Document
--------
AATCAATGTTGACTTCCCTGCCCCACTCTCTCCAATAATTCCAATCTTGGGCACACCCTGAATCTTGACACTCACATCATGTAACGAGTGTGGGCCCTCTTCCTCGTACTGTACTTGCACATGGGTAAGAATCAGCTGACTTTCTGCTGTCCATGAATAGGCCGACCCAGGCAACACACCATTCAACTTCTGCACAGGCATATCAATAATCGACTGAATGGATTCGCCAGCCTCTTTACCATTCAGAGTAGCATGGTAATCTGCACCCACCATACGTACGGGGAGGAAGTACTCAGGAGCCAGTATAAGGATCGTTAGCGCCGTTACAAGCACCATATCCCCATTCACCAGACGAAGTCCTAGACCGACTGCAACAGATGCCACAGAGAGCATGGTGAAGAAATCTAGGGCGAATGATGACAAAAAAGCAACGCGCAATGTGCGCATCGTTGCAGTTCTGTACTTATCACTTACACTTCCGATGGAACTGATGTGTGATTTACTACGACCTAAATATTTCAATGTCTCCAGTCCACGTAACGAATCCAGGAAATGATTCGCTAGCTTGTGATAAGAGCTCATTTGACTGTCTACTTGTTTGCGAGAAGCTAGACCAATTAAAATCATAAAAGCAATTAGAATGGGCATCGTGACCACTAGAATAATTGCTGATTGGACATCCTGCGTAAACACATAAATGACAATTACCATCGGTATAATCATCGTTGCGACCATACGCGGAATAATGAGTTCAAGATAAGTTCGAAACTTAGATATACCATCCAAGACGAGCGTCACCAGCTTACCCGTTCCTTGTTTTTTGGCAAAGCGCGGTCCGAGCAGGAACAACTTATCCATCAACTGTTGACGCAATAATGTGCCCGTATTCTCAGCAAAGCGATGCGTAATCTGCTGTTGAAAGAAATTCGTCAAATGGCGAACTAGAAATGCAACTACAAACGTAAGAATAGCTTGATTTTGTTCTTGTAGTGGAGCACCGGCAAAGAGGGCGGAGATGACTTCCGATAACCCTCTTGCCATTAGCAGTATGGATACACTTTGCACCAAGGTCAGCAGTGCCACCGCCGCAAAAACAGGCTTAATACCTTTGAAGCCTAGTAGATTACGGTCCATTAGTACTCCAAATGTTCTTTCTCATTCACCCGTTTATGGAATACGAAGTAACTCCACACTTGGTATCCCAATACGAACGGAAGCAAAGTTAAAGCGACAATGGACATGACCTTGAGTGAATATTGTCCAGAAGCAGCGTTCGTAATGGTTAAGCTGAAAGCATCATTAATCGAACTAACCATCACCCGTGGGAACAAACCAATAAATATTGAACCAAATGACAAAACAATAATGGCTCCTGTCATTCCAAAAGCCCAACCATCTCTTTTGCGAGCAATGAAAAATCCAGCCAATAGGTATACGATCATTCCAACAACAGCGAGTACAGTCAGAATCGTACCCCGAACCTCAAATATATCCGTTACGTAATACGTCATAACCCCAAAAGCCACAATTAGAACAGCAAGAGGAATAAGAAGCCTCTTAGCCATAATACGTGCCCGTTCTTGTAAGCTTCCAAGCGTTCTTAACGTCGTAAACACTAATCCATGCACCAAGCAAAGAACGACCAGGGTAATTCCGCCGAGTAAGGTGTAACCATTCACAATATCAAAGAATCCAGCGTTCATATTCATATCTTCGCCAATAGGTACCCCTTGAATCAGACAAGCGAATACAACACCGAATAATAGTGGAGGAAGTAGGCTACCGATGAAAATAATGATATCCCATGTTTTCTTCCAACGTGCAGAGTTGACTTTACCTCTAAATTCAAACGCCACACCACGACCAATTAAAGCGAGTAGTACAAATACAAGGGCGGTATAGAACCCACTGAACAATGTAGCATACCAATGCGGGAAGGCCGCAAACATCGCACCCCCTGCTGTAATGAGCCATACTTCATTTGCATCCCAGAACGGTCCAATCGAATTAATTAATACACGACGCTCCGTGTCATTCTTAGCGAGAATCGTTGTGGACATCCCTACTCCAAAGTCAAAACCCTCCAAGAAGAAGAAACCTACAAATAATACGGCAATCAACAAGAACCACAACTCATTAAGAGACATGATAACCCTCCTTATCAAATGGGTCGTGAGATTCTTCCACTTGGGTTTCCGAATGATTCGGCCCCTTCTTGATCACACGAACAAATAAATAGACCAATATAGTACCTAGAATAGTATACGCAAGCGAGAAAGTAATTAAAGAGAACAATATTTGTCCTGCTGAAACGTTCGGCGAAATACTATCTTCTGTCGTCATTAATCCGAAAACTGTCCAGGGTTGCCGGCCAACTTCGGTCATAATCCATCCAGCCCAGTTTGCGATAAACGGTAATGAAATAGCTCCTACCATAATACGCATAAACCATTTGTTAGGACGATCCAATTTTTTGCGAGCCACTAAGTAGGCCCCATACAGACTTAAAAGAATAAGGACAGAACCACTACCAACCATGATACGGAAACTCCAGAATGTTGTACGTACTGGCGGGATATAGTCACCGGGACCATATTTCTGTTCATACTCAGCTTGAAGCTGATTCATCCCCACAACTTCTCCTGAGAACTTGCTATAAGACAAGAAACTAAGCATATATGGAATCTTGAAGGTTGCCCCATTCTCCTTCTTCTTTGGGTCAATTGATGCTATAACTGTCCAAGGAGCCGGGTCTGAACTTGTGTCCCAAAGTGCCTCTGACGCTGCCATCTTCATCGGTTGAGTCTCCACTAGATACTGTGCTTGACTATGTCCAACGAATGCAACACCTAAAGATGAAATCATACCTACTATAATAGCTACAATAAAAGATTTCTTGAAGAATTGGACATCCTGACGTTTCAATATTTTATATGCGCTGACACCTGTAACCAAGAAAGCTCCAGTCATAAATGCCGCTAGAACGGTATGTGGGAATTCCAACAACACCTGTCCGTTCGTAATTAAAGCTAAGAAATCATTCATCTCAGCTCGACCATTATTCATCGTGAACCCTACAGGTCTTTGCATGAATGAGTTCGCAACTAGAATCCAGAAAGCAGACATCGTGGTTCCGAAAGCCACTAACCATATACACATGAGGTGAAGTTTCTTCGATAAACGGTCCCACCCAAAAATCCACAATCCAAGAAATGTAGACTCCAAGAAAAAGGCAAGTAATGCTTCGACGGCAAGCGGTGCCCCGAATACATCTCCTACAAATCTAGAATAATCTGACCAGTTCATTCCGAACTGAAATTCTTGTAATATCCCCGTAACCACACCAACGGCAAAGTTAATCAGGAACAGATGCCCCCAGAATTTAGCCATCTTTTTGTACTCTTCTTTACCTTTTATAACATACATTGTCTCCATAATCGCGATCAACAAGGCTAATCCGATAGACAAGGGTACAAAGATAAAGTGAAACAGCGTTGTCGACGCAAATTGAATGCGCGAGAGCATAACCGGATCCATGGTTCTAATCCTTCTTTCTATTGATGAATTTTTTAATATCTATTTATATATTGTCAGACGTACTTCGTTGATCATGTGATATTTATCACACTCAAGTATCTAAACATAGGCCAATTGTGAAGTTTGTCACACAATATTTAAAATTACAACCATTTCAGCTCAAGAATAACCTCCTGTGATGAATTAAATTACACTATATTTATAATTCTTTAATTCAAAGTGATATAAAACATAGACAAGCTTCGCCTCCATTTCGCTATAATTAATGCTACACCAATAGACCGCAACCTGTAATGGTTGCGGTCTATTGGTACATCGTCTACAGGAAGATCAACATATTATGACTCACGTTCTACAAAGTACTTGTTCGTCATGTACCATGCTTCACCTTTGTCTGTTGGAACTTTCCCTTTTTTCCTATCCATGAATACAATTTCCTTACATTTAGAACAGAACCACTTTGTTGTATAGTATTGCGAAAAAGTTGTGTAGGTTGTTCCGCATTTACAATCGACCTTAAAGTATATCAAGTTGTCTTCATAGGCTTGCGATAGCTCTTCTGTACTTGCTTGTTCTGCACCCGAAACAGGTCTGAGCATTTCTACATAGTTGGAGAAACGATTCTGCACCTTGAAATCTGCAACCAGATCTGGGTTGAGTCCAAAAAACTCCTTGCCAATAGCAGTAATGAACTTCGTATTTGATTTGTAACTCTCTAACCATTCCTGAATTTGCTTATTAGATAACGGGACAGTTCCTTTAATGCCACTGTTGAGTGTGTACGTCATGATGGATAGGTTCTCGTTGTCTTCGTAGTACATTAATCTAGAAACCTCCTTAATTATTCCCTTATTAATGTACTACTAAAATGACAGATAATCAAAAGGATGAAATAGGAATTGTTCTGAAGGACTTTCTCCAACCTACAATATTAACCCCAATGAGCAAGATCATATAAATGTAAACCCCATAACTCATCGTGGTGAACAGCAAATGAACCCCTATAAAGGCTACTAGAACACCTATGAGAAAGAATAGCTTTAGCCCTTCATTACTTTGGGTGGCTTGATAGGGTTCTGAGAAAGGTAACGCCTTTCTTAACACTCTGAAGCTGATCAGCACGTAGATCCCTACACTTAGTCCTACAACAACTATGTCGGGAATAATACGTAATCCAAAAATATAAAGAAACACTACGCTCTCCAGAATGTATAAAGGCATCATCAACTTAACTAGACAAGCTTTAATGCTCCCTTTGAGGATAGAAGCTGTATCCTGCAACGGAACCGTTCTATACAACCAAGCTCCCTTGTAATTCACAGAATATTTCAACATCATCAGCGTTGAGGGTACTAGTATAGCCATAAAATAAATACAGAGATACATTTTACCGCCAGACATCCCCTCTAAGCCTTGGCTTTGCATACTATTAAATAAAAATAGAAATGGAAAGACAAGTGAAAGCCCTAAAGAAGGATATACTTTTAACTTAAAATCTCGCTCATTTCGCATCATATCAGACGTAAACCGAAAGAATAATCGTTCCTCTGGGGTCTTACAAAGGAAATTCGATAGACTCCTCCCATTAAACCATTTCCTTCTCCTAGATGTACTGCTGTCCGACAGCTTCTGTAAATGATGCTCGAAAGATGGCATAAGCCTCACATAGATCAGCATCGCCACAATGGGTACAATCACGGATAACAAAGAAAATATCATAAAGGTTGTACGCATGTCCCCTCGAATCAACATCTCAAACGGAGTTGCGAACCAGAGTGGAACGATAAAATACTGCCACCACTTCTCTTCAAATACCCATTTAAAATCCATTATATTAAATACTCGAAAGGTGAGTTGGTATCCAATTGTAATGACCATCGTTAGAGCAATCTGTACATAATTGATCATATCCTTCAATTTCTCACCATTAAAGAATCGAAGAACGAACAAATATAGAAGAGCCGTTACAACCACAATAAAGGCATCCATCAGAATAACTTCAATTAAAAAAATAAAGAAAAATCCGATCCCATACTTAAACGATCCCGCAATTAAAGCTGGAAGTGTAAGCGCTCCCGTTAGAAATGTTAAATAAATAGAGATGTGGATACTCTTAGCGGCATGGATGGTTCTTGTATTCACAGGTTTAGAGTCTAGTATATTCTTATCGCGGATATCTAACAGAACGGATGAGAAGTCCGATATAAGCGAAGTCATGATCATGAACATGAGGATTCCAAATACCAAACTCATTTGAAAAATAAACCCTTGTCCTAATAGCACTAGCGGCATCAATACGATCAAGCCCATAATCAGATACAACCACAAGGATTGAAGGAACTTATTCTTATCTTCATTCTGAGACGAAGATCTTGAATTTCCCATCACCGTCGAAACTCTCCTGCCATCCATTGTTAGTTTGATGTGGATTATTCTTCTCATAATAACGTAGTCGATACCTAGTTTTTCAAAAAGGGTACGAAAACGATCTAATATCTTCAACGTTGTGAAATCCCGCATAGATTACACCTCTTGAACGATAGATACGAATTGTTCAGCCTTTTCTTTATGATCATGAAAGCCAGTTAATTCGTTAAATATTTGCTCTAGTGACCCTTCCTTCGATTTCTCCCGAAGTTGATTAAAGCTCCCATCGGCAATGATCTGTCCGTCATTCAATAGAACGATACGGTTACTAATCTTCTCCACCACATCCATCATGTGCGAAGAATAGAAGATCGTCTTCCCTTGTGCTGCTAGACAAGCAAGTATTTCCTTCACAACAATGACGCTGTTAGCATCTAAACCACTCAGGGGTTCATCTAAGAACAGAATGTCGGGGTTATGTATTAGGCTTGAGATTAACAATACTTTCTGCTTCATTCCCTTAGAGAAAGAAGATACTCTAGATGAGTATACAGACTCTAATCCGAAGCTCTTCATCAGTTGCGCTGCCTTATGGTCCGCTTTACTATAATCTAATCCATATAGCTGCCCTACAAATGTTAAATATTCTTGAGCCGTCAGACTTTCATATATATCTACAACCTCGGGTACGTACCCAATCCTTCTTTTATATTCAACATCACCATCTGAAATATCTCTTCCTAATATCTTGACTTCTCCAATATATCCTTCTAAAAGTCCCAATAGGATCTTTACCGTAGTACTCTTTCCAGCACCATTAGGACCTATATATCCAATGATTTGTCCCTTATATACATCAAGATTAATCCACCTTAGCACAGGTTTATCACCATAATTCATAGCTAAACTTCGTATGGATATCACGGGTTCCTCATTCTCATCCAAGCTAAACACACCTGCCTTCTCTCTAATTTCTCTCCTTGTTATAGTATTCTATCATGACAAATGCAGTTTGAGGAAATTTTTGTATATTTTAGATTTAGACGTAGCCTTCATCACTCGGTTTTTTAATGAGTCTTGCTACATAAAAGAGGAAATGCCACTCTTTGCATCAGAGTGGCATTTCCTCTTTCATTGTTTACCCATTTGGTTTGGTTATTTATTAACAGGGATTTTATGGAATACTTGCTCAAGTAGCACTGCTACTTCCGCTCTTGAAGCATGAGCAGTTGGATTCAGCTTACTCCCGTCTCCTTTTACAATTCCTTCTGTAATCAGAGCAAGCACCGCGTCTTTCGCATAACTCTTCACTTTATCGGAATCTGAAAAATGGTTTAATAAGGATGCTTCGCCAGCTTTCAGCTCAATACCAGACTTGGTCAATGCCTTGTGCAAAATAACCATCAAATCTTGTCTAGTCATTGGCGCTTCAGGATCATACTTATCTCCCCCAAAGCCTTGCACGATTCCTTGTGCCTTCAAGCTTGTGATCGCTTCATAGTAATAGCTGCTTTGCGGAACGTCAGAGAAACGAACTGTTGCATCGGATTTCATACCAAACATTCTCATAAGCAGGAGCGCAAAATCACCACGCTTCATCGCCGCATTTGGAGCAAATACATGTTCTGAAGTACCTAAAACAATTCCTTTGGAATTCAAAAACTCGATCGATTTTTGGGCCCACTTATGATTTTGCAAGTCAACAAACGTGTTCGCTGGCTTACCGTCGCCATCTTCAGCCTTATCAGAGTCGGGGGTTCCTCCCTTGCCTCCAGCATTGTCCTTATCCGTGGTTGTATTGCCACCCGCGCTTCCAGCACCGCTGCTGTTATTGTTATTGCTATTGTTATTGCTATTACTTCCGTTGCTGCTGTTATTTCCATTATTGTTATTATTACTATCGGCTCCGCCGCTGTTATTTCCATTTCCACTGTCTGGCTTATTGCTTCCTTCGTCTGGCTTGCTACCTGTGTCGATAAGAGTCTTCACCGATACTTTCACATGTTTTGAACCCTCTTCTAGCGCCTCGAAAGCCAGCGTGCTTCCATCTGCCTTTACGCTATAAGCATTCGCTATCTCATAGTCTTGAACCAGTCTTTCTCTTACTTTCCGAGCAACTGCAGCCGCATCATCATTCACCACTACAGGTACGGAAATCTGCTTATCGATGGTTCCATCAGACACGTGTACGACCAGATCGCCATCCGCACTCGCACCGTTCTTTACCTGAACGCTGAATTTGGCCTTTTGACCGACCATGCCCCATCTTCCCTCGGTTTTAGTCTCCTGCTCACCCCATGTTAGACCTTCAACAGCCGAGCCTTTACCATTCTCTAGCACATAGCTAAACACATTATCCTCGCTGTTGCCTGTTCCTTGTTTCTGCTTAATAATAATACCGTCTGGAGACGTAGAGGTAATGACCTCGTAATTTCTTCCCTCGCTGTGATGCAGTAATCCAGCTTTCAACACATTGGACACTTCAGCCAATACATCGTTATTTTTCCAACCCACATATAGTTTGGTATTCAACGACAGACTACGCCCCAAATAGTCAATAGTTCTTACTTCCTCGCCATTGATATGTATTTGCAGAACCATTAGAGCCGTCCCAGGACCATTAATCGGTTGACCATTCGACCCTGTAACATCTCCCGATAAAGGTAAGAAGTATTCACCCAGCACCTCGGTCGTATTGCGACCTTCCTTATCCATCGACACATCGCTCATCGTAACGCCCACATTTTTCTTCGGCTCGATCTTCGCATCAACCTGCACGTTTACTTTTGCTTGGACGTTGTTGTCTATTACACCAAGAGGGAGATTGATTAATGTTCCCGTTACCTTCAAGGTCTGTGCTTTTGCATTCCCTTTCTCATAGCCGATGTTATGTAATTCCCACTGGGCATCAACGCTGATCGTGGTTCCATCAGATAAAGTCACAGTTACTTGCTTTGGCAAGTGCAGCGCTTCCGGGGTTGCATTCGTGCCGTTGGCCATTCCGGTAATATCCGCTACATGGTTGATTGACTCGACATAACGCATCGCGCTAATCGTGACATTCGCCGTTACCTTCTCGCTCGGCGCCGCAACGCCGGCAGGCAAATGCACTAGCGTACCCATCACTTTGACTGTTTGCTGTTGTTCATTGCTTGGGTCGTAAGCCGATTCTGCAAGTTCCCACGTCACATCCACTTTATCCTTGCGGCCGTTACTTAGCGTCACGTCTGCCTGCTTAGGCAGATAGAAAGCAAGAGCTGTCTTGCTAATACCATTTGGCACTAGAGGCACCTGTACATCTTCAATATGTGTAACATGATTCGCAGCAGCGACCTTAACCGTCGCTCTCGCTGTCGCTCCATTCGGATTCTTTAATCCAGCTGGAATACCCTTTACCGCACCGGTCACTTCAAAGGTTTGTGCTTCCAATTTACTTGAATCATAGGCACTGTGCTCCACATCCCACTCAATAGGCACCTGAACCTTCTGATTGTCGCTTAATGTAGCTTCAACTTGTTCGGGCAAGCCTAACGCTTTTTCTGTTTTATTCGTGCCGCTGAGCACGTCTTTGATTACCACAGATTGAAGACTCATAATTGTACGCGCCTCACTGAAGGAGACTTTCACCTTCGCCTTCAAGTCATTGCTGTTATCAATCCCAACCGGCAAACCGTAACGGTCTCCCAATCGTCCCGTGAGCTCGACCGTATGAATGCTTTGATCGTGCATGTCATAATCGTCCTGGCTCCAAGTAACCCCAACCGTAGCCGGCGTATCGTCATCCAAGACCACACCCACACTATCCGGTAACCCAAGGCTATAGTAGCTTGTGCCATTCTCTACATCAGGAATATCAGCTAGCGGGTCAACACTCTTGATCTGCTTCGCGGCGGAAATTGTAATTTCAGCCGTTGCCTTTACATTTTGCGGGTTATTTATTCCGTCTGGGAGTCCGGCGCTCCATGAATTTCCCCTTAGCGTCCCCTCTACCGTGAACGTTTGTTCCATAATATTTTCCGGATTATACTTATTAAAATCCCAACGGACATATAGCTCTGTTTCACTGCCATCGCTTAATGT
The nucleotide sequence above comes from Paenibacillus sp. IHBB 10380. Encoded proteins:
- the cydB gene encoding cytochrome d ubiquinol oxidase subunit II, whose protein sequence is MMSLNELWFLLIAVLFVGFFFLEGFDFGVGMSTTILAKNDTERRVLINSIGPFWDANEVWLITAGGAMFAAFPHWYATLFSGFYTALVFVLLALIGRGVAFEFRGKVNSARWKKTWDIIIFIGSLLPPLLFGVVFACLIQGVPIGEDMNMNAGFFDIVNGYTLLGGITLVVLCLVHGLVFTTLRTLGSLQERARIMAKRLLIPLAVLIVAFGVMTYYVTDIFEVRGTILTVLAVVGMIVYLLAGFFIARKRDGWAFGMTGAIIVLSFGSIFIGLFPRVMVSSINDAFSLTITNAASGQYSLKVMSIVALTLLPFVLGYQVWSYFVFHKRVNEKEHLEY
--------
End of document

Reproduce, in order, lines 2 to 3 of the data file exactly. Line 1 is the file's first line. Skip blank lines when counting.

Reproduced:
The nucleotide sequence above comes from Paenibacillus sp. IHBB 10380. Encoded proteins:
- the cydB gene encoding cytochrome d ubiquinol oxidase subunit II, whose protein sequence is MMSLNELWFLLIAVLFVGFFFLEGFDFGVGMSTTILAKNDTERRVLINSIGPFWDANEVWLITAGGAMFAAFPHWYATLFSGFYTALVFVLLALIGRGVAFEFRGKVNSARWKKTWDIIIFIGSLLPPLLFGVVFACLIQGVPIGEDMNMNAGFFDIVNGYTLLGGITLVVLCLVHGLVFTTLRTLGSLQERARIMAKRLLIPLAVLIVAFGVMTYYVTDIFEVRGTILTVLAVVGMIVYLLAGFFIARKRDGWAFGMTGAIIVLSFGSIFIGLFPRVMVSSINDAFSLTITNAASGQYSLKVMSIVALTLLPFVLGYQVWSYFVFHKRVNEKEHLEY